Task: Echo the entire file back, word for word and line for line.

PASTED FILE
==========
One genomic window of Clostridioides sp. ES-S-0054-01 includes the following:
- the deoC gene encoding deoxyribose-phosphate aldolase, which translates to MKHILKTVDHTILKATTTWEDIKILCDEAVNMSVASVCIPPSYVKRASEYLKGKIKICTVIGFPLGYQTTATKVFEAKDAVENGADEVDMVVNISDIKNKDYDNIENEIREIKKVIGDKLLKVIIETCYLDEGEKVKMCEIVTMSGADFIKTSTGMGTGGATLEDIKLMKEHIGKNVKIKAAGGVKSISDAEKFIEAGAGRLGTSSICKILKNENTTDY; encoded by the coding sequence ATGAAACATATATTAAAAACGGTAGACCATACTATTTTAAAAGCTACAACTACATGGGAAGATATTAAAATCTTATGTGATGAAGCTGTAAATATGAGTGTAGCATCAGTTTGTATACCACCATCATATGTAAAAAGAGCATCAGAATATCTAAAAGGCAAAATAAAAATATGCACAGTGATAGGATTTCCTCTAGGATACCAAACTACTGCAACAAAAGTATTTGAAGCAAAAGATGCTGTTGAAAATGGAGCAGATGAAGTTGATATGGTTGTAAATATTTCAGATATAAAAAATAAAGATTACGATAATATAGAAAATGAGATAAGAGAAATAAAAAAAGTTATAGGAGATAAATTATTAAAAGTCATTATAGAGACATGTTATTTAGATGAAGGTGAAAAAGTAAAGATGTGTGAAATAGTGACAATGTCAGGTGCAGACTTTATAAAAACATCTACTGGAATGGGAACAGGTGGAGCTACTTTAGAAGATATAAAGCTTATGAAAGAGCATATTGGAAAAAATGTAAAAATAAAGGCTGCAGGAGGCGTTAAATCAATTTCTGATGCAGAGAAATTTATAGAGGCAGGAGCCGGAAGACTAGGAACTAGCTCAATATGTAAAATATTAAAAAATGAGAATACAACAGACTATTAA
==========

One genomic window of Clostridioides sp. ES-S-0054-01 includes the following:
- the deoC gene encoding deoxyribose-phosphate aldolase, which translates to MKHILKTVDHTILKATTTWEDIKILCDEAVNMSVASVCIPPSYVKRASEYLKGKIKICTVIGFPLGYQTTATKVFEAKDAVENGADEVDMVVNISDIKNKDYDNIENEIREIKKVIGDKLLKVIIETCYLDEGEKVKMCEIVTMSGADFIKTSTGMGTGGATLEDIKLMKEHIGKNVKIKAAGGVKSISDAEKFIEAGAGRLGTSSICKILKNENTTDY; encoded by the coding sequence ATGAAACATATATTAAAAACGGTAGACCATACTATTTTAAAAGCTACAACTACATGGGAAGATATTAAAATCTTATGTGATGAAGCTGTAAATATGAGTGTAGCATCAGTTTGTATACCACCATCATATGTAAAAAGAGCATCAGAATATCTAAAAGGCAAAATAAAAATATGCACAGTGATAGGATTTCCTCTAGGATACCAAACTACTGCAACAAAAGTATTTGAAGCAAAAGATGCTGTTGAAAATGGAGCAGATGAAGTTGATATGGTTGTAAATATTTCAGATATAAAAAATAAAGATTACGATAATATAGAAAATGAGATAAGAGAAATAAAAAAAGTTATAGGAGATAAATTATTAAAAGTCATTATAGAGACATGTTATTTAGATGAAGGTGAAAAAGTAAAGATGTGTGAAATAGTGACAATGTCAGGTGCAGACTTTATAAAAACATCTACTGGAATGGGAACAGGTGGAGCTACTTTAGAAGATATAAAGCTTATGAAAGAGCATATTGGAAAAAATGTAAAAATAAAGGCTGCAGGAGGCGTTAAATCAATTTCTGATGCAGAGAAATTTATAGAGGCAGGAGCCGGAAGACTAGGAACTAGCTCAATATGTAAAATATTAAAAAATGAGAATACAACAGACTATTAA